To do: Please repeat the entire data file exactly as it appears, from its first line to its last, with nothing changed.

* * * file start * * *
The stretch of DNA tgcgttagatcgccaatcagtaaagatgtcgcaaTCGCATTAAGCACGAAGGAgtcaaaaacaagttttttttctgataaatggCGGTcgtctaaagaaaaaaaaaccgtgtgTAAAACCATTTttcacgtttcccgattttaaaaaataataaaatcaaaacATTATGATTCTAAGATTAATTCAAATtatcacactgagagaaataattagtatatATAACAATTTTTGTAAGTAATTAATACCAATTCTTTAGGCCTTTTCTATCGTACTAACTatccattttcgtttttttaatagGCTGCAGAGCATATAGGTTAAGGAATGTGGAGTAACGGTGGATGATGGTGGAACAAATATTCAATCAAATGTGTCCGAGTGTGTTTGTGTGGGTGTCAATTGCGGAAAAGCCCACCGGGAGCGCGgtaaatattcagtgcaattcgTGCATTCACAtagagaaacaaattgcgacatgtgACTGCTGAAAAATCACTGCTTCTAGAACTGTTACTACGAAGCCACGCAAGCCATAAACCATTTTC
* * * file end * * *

The stretch of DNA tgcgttagatcgccaatcagtaaagatgtcgcaaTCGCATTAAGCACGAAGGAgtcaaaaacaagttttttttctgataaatggCGGTcgtctaaagaaaaaaaaaccgtgtgTAAAACCATTTttcacgtttcccgattttaaaaaataataaaatcaaaacATTATGATTCTAAGATTAATTCAAATtatcacactgagagaaataattagtatatATAACAATTTTTGTAAGTAATTAATACCAATTCTTTAGGCCTTTTCTATCGTACTAACTatccattttcgtttttttaatagGCTGCAGAGCATATAGGTTAAGGAATGTGGAGTAACGGTGGATGATGGTGGAACAAATATTCAATCAAATGTGTCCGAGTGTGTTTGTGTGGGTGTCAATTGCGGAAAAGCCCACCGGGAGCGCGgtaaatattcagtgcaattcgTGCATTCACAtagagaaacaaattgcgacatgtgACTGCTGAAAAATCACTGCTTCTAGAACTGTTACTACGAAGCCACGCAAGCCATAAACCATTTTC